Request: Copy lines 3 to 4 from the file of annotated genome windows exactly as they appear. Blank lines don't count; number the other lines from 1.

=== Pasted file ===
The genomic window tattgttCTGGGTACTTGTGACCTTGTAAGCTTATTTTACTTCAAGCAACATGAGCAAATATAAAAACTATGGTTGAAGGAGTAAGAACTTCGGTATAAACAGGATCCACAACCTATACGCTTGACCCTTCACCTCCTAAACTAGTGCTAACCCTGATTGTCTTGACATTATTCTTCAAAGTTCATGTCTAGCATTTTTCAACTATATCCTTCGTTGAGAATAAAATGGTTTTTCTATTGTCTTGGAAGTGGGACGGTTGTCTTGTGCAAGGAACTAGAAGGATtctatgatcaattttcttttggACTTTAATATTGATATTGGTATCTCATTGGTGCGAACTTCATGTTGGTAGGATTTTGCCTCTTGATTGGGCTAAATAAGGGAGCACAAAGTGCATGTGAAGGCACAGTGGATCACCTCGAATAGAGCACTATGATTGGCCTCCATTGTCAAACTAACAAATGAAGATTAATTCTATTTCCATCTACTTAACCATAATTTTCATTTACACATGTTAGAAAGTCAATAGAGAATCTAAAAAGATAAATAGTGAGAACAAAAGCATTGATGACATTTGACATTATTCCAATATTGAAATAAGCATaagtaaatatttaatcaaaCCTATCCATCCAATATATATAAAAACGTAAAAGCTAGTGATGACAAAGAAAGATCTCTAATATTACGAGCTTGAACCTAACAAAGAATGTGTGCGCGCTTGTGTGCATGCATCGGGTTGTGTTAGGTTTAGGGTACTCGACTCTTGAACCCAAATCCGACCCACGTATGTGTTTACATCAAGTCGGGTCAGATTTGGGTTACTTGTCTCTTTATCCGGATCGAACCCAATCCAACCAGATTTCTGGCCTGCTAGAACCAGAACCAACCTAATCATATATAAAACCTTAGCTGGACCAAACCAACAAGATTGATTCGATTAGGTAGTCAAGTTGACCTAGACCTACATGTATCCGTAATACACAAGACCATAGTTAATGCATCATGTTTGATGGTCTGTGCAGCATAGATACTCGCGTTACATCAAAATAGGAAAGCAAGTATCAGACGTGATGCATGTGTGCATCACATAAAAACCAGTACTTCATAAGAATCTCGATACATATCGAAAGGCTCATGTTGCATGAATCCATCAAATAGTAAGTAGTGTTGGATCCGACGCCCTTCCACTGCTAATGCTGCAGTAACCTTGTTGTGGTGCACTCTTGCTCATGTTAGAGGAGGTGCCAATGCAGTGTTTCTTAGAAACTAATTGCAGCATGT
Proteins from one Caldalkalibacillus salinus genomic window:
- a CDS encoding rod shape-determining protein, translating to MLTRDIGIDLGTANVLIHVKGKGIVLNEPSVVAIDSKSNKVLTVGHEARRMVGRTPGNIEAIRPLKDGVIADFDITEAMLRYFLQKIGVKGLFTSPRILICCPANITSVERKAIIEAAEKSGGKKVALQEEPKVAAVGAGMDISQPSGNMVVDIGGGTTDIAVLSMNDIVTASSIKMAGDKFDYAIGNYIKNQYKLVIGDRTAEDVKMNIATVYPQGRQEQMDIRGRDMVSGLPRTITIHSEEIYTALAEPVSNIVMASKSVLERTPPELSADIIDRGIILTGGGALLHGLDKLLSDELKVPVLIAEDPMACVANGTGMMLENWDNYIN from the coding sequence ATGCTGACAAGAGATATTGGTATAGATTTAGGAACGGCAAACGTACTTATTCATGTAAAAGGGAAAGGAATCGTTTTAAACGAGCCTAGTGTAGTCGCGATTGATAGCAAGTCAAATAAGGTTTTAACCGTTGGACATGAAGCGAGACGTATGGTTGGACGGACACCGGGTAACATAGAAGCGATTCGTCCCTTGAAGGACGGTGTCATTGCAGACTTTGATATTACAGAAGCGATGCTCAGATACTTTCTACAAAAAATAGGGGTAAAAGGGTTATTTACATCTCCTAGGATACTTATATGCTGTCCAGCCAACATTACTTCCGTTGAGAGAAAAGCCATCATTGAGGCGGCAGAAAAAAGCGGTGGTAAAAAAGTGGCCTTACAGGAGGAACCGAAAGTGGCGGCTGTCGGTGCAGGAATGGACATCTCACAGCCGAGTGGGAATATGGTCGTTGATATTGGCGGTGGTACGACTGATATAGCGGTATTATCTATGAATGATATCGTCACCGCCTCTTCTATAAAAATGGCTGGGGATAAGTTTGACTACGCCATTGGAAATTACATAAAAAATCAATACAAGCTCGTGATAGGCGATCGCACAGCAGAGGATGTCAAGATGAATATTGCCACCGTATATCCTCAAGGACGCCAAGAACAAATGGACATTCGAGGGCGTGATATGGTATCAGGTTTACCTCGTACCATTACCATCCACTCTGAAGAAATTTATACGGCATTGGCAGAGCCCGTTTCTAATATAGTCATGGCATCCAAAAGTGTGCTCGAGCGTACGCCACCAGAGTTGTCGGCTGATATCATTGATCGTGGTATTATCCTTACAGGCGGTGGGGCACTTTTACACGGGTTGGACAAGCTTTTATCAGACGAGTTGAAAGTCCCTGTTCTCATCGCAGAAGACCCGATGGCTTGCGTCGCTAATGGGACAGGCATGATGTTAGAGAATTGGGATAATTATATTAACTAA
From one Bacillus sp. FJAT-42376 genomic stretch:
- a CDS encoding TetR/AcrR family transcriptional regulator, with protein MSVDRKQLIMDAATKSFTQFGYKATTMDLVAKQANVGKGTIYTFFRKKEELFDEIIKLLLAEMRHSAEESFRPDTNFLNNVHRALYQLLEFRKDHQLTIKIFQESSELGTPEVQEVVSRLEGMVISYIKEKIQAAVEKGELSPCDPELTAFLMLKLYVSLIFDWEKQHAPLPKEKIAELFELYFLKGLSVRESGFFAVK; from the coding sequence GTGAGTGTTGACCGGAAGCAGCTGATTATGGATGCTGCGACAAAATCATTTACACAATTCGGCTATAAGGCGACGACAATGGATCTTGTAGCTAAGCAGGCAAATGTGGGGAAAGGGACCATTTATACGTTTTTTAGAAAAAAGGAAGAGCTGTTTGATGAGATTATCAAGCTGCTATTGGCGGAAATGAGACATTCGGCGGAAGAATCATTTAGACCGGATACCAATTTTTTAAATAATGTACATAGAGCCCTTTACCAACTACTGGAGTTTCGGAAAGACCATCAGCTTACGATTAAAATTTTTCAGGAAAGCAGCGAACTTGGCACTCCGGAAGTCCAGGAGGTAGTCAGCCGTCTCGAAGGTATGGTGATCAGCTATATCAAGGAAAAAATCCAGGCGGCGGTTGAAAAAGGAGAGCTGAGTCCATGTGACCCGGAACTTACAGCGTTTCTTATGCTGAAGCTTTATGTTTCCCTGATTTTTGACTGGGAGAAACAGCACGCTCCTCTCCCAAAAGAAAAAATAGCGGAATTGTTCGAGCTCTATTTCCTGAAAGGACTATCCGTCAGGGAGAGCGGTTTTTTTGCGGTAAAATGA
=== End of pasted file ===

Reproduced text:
- a CDS encoding rod shape-determining protein, translating to MLTRDIGIDLGTANVLIHVKGKGIVLNEPSVVAIDSKSNKVLTVGHEARRMVGRTPGNIEAIRPLKDGVIADFDITEAMLRYFLQKIGVKGLFTSPRILICCPANITSVERKAIIEAAEKSGGKKVALQEEPKVAAVGAGMDISQPSGNMVVDIGGGTTDIAVLSMNDIVTASSIKMAGDKFDYAIGNYIKNQYKLVIGDRTAEDVKMNIATVYPQGRQEQMDIRGRDMVSGLPRTITIHSEEIYTALAEPVSNIVMASKSVLERTPPELSADIIDRGIILTGGGALLHGLDKLLSDELKVPVLIAEDPMACVANGTGMMLENWDNYIN from the coding sequence ATGCTGACAAGAGATATTGGTATAGATTTAGGAACGGCAAACGTACTTATTCATGTAAAAGGGAAAGGAATCGTTTTAAACGAGCCTAGTGTAGTCGCGATTGATAGCAAGTCAAATAAGGTTTTAACCGTTGGACATGAAGCGAGACGTATGGTTGGACGGACACCGGGTAACATAGAAGCGATTCGTCCCTTGAAGGACGGTGTCATTGCAGACTTTGATATTACAGAAGCGATGCTCAGATACTTTCTACAAAAAATAGGGGTAAAAGGGTTATTTACATCTCCTAGGATACTTATATGCTGTCCAGCCAACATTACTTCCGTTGAGAGAAAAGCCATCATTGAGGCGGCAGAAAAAAGCGGTGGTAAAAAAGTGGCCTTACAGGAGGAACCGAAAGTGGCGGCTGTCGGTGCAGGAATGGACATCTCACAGCCGAGTGGGAATATGGTCGTTGATATTGGCGGTGGTACGACTGATATAGCGGTATTATCTATGAATGATATCGTCACCGCCTCTTCTATAAAAATGGCTGGGGATAAGTTTGACTACGCCATTGGAAATTACATAAAAAATCAATACAAGCTCGTGATAGGCGATCGCACAGCAGAGGATGTCAAGATGAATATTGCCACCGTATATCCTCAAGGACGCCAAGAACAAATGGACATTCGAGGGCGTGATATGGTATCAGGTTTACCTCGTACCATTACCATCCACTCTGAAGAAATTTATACGGCATTGGCAGAGCCCGTTTCTAATATAGTCATGGCATCCAAAAGTGTGCTCGAGCGTACGCCACCAGAGTTGTCGGCTGATATCATTGATCGTGGTATTATCCTTACAGGCGGTGGGGCACTTTTACACGGGTTGGACAAGCTTTTATCAGACGAGTTGAAAGTCCCTGTTCTCATCGCAGAAGACCCGATGGCTTGCGTCGCTAATGGGACAGGCATGATGTTAGAGAATTGGGATAATTATATTAACTAA
From one Bacillus sp. FJAT-42376 genomic stretch: